One of the two centre-forwards should drop deeper to support the build-up and receive a ball to feet, whilst the other aims to pin and stretch the opposition centre-backs. Josh Campbell, Martin Boyle, Adam Le Fondre, Youan and even Vente were all tried with little success. Le Fondre looked our best fit, with his movement and link-up play, but his injury ruled him out for a few months. It then became a case of square pegs in round holes, which meant we struggled to develop any real consistency with that second striker position. For example, Campbell would naturally be able to drop back into the midfield and do his defensive work but struggled with the attacking part of the role. Youan and Boyle would take up good attacking positions and make good runs but would struggle defensively, meaning Vente would drop back in, taking him away from his main role. However, January would see the arrival of a true number ten and that signing would be part of a change in fortunes for us - more on that later.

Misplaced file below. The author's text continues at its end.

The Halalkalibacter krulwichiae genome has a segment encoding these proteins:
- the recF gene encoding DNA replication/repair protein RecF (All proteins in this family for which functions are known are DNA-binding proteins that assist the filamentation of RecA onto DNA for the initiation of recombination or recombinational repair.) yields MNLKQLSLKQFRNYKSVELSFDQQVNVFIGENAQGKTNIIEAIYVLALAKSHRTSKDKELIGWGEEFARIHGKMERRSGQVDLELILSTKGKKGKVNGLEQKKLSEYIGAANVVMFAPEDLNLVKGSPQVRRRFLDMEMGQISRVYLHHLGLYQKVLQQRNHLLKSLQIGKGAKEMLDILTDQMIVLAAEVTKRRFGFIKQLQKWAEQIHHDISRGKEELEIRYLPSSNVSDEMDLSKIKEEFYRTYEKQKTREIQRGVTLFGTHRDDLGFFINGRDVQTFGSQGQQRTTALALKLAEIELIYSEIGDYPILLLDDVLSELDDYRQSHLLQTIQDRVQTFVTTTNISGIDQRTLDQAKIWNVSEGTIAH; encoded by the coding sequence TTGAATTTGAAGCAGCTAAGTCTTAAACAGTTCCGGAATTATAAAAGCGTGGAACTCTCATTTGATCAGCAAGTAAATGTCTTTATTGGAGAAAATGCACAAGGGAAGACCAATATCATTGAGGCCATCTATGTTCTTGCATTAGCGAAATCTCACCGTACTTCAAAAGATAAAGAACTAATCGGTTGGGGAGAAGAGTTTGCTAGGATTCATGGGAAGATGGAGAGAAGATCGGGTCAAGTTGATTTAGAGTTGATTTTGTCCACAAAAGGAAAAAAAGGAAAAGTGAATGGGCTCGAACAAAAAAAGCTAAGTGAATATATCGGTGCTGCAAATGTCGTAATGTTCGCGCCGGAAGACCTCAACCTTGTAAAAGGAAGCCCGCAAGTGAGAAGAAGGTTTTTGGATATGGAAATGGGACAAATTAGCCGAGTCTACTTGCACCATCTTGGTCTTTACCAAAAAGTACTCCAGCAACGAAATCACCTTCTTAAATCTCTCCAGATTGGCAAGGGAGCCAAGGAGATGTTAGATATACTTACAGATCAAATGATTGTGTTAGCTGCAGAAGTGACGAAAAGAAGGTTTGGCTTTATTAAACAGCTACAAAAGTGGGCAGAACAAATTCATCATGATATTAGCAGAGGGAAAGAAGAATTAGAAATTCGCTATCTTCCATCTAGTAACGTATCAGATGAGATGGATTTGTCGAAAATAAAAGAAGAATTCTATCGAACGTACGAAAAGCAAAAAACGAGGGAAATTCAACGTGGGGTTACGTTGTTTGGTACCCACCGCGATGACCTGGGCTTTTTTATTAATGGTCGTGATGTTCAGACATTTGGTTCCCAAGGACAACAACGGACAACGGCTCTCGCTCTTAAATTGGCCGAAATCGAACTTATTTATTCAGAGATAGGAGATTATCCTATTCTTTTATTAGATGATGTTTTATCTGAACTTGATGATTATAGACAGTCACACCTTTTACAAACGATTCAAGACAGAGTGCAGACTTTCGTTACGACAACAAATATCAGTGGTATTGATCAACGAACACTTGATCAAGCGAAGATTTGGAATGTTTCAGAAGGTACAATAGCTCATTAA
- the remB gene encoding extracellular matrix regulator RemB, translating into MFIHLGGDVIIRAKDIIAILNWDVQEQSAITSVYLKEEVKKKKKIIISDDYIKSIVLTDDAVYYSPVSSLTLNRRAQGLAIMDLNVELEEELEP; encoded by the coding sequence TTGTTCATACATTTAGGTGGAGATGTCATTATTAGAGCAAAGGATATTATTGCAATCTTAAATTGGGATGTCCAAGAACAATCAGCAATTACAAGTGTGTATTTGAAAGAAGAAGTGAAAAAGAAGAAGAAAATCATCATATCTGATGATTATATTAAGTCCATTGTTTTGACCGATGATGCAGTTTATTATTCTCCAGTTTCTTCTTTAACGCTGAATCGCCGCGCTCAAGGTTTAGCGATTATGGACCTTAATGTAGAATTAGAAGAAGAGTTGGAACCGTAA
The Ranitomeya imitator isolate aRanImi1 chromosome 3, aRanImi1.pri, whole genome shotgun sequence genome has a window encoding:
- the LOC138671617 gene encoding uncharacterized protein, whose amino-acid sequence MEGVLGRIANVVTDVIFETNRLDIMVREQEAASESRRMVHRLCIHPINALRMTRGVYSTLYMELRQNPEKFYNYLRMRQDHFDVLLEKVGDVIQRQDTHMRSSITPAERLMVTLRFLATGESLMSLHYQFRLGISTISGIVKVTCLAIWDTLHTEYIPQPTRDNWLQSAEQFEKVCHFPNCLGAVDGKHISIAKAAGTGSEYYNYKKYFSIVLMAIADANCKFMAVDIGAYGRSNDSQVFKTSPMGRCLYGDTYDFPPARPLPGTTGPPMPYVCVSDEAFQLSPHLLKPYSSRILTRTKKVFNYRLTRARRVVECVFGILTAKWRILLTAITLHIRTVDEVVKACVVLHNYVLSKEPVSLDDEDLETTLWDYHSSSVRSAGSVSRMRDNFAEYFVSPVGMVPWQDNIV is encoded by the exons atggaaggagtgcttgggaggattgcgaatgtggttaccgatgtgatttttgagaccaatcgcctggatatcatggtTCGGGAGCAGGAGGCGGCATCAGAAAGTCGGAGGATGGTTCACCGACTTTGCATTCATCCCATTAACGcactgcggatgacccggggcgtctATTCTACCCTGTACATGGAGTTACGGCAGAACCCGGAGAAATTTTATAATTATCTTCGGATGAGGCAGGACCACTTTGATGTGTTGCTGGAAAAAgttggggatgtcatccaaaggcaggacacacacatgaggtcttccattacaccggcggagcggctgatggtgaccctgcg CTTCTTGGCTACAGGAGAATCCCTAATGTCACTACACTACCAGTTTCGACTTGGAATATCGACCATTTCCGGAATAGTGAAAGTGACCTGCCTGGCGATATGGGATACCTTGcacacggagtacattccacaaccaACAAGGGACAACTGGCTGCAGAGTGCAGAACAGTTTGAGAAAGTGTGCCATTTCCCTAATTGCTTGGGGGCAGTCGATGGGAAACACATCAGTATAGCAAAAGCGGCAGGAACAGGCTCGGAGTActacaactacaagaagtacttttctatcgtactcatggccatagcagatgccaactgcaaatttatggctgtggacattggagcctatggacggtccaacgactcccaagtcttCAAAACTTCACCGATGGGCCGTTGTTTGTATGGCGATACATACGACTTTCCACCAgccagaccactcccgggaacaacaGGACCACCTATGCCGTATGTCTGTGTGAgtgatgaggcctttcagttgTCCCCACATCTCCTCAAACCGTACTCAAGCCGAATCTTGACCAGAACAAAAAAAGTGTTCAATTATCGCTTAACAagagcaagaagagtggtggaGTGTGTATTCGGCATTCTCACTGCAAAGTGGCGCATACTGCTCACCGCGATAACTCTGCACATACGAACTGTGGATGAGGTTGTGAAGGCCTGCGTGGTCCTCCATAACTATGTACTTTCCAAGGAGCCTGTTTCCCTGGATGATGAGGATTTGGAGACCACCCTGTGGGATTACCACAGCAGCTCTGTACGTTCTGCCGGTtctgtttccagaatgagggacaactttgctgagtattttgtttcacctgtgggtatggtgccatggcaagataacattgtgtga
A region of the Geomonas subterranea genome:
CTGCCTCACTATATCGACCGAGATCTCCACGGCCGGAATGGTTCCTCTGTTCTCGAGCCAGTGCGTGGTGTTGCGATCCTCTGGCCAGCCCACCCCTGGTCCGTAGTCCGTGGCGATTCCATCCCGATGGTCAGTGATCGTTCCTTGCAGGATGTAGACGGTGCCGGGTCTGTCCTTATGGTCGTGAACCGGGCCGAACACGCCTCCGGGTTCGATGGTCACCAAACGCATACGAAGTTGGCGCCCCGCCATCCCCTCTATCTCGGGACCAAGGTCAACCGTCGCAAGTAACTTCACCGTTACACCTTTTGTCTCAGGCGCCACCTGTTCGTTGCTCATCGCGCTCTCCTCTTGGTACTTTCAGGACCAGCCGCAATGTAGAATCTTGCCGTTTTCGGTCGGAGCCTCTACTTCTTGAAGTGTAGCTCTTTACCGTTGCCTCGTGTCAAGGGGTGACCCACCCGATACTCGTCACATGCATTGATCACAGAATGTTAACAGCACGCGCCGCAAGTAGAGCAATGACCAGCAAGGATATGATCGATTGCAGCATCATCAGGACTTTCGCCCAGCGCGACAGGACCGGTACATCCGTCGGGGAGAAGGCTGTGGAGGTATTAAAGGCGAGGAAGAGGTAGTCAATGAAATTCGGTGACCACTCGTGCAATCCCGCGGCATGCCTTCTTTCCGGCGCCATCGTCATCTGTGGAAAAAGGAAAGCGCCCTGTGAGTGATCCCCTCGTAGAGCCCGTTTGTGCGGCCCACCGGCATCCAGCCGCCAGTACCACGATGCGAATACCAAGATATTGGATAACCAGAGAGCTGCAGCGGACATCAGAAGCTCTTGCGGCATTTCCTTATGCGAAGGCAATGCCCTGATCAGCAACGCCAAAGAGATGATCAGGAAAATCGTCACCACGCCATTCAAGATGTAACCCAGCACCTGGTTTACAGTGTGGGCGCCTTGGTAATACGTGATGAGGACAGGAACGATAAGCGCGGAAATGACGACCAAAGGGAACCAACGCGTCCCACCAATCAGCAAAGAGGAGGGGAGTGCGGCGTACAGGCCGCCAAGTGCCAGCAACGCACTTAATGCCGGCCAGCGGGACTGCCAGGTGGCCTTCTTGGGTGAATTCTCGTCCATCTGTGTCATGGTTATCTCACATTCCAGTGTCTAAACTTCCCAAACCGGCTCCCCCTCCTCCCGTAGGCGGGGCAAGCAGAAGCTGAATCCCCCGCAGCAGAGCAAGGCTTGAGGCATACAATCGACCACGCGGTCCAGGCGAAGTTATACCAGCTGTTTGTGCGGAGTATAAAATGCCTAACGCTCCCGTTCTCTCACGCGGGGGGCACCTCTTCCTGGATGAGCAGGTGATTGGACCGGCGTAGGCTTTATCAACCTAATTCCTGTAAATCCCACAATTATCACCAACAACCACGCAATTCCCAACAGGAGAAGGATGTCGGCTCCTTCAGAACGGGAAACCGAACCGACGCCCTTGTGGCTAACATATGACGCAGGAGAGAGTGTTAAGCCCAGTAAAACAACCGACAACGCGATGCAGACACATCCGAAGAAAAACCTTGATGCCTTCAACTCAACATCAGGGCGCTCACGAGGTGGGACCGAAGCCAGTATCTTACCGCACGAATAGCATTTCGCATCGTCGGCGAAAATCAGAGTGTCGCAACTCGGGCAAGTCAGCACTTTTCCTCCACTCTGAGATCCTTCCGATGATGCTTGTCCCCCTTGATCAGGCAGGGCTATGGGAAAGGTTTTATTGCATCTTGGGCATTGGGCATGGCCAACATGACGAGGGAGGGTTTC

442 - Attacking Structures and Rotations 

The 442 set-up is really about creating triangles to keep the ball and move it forward. The centre-backs need to step forward with the ball, driving forward into the half spaces and creating overloads in the wide areas. To do that, one of Joe Newell, Jimmy Jeggo or Dylan Levitt needed to drop in between the centre-backs or to the left or right of them and create a back three. This opens more spaces for the wide players and it allows them to see the game in front of them, rather than receiving the ball under pressure in tight areas. Receiving the ball under pressure, back to goal, was still an important role for our central midfielders, as they would need to play bounce passes back to the centre-backs to start the opposition press or play around the corner to the full-backs to progress the attack.